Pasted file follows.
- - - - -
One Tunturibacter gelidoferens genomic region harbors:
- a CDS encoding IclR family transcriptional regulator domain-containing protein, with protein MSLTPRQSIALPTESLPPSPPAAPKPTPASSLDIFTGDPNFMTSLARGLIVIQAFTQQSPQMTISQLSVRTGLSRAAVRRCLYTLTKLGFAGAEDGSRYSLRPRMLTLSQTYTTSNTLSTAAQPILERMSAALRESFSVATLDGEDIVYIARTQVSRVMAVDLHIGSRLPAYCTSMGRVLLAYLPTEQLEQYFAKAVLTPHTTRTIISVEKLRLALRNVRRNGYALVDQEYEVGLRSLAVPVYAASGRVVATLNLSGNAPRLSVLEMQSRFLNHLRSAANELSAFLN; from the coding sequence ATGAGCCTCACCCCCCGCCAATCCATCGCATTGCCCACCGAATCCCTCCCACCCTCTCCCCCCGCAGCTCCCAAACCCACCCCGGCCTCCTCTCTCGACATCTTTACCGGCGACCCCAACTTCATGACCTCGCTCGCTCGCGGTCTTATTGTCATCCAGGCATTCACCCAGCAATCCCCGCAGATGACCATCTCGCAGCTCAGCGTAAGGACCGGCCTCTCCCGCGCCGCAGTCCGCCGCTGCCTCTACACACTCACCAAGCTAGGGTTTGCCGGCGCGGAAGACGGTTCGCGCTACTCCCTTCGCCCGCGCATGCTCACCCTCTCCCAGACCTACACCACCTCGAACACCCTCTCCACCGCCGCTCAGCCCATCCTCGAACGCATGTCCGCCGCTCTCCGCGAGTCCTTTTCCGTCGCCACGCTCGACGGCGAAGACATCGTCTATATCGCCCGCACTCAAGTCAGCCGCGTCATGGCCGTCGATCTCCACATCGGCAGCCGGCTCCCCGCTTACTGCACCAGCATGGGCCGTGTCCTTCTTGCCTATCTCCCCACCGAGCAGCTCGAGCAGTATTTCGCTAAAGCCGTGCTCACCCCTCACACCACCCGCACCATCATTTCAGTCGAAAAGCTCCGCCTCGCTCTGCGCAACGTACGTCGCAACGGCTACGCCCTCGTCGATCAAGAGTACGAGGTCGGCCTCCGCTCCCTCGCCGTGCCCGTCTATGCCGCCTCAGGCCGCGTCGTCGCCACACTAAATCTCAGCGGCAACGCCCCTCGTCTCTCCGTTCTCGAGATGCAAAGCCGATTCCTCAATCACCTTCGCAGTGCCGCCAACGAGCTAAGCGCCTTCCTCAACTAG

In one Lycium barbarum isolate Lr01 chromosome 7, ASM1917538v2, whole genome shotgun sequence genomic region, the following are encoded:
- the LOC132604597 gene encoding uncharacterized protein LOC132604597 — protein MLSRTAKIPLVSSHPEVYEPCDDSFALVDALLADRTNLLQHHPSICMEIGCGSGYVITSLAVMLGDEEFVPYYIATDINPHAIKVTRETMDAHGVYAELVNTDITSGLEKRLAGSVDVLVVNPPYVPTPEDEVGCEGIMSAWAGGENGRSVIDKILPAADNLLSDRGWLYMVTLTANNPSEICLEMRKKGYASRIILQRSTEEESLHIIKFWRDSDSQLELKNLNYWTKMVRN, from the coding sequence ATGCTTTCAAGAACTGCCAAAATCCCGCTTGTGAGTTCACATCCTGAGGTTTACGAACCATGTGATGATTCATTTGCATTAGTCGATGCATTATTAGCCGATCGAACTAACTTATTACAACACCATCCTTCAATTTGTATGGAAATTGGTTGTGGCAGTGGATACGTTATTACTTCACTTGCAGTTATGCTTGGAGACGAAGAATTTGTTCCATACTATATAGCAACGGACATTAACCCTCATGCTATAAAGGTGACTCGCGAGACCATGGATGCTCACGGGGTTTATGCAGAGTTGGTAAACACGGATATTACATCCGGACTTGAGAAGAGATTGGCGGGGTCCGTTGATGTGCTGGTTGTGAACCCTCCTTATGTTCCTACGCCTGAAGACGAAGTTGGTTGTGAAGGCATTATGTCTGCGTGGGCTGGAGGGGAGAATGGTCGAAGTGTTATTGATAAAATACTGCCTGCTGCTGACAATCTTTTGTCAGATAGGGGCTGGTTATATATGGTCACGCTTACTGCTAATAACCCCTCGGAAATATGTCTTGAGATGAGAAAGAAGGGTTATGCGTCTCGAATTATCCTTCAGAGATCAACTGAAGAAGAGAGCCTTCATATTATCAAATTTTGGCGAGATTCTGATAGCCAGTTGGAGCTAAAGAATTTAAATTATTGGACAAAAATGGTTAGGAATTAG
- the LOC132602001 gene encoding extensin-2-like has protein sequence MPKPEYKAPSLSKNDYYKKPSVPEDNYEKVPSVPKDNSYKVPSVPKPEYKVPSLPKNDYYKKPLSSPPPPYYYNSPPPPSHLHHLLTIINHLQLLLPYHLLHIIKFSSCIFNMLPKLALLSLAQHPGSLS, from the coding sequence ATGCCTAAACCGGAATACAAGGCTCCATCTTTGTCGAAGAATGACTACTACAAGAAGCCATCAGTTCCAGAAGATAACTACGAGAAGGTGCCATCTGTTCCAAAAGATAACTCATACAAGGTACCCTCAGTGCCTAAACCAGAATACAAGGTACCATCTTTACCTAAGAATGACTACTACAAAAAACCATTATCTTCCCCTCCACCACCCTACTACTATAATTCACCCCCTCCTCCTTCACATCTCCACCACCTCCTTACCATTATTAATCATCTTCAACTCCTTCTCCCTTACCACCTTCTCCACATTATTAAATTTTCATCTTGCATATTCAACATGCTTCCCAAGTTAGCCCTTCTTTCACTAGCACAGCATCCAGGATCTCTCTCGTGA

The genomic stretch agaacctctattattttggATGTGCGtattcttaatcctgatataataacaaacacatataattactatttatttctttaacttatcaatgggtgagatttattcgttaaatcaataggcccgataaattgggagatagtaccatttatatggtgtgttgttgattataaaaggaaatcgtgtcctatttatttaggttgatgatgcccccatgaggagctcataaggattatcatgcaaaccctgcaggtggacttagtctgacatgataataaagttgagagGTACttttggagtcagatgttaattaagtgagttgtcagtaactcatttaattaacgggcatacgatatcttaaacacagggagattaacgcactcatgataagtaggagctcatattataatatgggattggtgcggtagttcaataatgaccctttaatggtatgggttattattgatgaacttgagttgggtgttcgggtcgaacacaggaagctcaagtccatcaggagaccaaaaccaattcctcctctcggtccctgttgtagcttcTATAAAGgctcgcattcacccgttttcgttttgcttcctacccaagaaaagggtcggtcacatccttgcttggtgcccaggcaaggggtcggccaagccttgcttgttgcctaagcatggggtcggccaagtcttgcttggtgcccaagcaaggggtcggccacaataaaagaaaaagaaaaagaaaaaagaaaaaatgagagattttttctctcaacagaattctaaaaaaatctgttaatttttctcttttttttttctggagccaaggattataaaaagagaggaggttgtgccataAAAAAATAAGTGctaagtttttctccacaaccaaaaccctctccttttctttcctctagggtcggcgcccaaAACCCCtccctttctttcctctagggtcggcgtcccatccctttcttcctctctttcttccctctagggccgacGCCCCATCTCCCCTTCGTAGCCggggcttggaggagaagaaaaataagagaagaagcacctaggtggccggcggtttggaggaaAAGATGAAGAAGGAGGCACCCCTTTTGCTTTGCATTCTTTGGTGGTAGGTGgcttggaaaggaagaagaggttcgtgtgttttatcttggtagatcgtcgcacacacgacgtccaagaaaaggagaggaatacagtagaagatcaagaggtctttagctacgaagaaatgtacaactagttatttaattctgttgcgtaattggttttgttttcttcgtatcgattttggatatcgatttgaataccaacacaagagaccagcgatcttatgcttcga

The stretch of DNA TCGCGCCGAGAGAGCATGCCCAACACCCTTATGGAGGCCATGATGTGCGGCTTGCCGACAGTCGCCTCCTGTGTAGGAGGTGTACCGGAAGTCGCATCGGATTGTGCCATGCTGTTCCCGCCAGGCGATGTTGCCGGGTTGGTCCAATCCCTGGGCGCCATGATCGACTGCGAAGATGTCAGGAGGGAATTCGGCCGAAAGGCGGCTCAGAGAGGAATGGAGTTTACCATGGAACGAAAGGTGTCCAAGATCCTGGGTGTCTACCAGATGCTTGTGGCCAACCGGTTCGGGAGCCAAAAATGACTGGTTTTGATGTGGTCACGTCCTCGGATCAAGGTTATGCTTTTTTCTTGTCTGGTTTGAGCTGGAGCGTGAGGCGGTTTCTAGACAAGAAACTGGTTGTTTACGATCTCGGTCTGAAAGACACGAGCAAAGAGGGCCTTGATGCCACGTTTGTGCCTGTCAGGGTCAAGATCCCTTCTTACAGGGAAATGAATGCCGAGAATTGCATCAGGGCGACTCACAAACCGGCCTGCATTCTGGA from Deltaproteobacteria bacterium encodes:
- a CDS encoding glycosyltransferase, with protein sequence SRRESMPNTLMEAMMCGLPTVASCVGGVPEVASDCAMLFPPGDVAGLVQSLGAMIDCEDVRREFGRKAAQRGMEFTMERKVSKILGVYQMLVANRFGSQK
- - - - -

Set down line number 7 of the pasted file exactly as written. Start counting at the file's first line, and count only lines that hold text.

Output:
The stretch of DNA TCGCGCCGAGAGAGCATGCCCAACACCCTTATGGAGGCCATGATGTGCGGCTTGCCGACAGTCGCCTCCTGTGTAGGAGGTGTACCGGAAGTCGCATCGGATTGTGCCATGCTGTTCCCGCCAGGCGATGTTGCCGGGTTGGTCCAATCCCTGGGCGCCATGATCGACTGCGAAGATGTCAGGAGGGAATTCGGCCGAAAGGCGGCTCAGAGAGGAATGGAGTTTACCATGGAACGAAAGGTGTCCAAGATCCTGGGTGTCTACCAGATGCTTGTGGCCAACCGGTTCGGGAGCCAAAAATGACTGGTTTTGATGTGGTCACGTCCTCGGATCAAGGTTATGCTTTTTTCTTGTCTGGTTTGAGCTGGAGCGTGAGGCGGTTTCTAGACAAGAAACTGGTTGTTTACGATCTCGGTCTGAAAGACACGAGCAAAGAGGGCCTTGATGCCACGTTTGTGCCTGTCAGGGTCAAGATCCCTTCTTACAGGGAAATGAATGCCGAGAATTGCATCAGGGCGACTCACAAACCGGCCTGCATTCTGGA from Deltaproteobacteria bacterium encodes: